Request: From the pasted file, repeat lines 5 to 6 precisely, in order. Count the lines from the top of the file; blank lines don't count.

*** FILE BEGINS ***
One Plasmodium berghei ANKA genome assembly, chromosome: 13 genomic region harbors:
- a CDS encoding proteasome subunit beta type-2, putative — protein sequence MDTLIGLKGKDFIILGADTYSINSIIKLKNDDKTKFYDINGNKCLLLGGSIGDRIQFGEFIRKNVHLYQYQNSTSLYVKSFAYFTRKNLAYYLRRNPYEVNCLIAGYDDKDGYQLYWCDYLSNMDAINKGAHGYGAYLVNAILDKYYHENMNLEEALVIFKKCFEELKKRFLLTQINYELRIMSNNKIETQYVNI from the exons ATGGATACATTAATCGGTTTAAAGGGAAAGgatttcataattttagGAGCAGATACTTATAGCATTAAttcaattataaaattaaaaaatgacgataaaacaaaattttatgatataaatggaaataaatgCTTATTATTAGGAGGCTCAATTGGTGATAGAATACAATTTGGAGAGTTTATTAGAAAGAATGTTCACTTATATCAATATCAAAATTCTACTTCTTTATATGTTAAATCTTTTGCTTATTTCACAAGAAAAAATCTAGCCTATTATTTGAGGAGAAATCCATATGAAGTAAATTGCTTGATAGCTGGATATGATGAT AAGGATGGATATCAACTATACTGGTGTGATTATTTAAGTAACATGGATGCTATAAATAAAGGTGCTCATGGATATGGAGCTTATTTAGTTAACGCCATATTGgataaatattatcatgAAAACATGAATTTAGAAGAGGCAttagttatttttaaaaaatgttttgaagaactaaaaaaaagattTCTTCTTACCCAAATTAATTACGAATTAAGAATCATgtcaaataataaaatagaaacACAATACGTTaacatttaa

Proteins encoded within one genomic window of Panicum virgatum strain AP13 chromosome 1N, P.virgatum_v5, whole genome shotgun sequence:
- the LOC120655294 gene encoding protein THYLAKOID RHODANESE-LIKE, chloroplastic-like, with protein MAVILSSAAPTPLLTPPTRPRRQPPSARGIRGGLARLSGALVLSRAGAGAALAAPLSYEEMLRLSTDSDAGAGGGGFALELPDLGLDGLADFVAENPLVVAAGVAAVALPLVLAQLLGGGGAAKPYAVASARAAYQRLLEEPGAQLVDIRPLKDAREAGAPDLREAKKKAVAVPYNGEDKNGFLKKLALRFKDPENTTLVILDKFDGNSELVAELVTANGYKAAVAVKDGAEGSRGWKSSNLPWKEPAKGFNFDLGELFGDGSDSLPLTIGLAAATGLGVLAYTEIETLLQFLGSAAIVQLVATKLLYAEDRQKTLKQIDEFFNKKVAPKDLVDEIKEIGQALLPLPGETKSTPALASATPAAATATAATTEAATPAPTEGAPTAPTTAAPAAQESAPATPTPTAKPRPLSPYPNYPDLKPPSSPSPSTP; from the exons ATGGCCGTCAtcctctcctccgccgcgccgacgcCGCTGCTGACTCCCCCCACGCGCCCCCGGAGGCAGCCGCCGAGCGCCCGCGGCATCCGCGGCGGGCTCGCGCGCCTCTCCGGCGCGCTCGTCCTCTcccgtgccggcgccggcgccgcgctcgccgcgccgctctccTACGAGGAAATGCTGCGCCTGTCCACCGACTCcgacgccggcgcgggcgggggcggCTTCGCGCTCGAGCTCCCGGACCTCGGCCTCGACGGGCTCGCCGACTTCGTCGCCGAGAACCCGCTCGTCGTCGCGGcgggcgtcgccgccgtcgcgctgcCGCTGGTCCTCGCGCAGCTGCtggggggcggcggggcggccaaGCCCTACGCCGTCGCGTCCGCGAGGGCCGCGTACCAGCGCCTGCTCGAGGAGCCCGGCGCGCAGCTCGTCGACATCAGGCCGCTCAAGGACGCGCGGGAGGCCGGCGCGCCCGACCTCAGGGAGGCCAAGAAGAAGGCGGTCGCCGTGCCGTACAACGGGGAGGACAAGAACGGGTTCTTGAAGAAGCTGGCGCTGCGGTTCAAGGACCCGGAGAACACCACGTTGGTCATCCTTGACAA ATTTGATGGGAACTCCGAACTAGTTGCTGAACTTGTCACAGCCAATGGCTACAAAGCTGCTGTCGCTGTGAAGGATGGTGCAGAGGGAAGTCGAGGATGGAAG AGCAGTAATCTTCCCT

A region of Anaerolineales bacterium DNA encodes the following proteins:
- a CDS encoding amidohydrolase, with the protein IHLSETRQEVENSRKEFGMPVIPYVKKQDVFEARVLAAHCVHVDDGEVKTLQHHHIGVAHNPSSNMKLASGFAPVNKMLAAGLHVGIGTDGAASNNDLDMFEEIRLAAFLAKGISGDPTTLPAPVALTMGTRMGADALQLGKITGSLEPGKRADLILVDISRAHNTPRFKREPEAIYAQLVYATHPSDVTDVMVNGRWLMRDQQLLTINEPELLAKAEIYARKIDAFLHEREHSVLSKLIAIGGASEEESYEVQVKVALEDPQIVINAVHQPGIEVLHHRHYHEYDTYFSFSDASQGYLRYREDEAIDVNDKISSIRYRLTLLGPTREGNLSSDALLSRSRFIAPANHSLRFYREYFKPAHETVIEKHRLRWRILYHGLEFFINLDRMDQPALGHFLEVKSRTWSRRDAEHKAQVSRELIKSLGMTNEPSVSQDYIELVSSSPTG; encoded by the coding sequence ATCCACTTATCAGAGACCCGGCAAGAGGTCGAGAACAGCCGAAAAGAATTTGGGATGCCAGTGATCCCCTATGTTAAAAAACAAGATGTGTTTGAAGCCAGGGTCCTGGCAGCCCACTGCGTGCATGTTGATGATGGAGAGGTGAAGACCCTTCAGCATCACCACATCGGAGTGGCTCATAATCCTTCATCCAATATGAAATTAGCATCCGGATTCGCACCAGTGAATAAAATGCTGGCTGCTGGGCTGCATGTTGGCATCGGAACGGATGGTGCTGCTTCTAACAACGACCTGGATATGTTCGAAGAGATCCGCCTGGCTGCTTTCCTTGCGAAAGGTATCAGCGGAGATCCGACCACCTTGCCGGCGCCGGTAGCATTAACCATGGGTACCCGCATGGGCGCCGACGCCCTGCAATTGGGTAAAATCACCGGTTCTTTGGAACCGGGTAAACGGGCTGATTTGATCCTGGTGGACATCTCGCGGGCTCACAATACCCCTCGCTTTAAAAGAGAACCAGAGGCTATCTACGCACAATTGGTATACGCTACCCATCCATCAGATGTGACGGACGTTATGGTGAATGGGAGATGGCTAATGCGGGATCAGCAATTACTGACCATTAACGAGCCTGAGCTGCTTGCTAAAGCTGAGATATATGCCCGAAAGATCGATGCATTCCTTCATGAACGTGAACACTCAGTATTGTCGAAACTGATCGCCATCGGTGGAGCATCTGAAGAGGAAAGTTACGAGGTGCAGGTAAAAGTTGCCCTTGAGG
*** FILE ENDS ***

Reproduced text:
A region of Anaerolineales bacterium DNA encodes the following proteins:
- a CDS encoding amidohydrolase, with the protein IHLSETRQEVENSRKEFGMPVIPYVKKQDVFEARVLAAHCVHVDDGEVKTLQHHHIGVAHNPSSNMKLASGFAPVNKMLAAGLHVGIGTDGAASNNDLDMFEEIRLAAFLAKGISGDPTTLPAPVALTMGTRMGADALQLGKITGSLEPGKRADLILVDISRAHNTPRFKREPEAIYAQLVYATHPSDVTDVMVNGRWLMRDQQLLTINEPELLAKAEIYARKIDAFLHEREHSVLSKLIAIGGASEEESYEVQVKVALEDPQIVINAVHQPGIEVLHHRHYHEYDTYFSFSDASQGYLRYREDEAIDVNDKISSIRYRLTLLGPTREGNLSSDALLSRSRFIAPANHSLRFYREYFKPAHETVIEKHRLRWRILYHGLEFFINLDRMDQPALGHFLEVKSRTWSRRDAEHKAQVSRELIKSLGMTNEPSVSQDYIELVSSSPTG; encoded by the coding sequence ATCCACTTATCAGAGACCCGGCAAGAGGTCGAGAACAGCCGAAAAGAATTTGGGATGCCAGTGATCCCCTATGTTAAAAAACAAGATGTGTTTGAAGCCAGGGTCCTGGCAGCCCACTGCGTGCATGTTGATGATGGAGAGGTGAAGACCCTTCAGCATCACCACATCGGAGTGGCTCATAATCCTTCATCCAATATGAAATTAGCATCCGGATTCGCACCAGTGAATAAAATGCTGGCTGCTGGGCTGCATGTTGGCATCGGAACGGATGGTGCTGCTTCTAACAACGACCTGGATATGTTCGAAGAGATCCGCCTGGCTGCTTTCCTTGCGAAAGGTATCAGCGGAGATCCGACCACCTTGCCGGCGCCGGTAGCATTAACCATGGGTACCCGCATGGGCGCCGACGCCCTGCAATTGGGTAAAATCACCGGTTCTTTGGAACCGGGTAAACGGGCTGATTTGATCCTGGTGGACATCTCGCGGGCTCACAATACCCCTCGCTTTAAAAGAGAACCAGAGGCTATCTACGCACAATTGGTATACGCTACCCATCCATCAGATGTGACGGACGTTATGGTGAATGGGAGATGGCTAATGCGGGATCAGCAATTACTGACCATTAACGAGCCTGAGCTGCTTGCTAAAGCTGAGATATATGCCCGAAAGATCGATGCATTCCTTCATGAACGTGAACACTCAGTATTGTCGAAACTGATCGCCATCGGTGGAGCATCTGAAGAGGAAAGTTACGAGGTGCAGGTAAAAGTTGCCCTTGAGG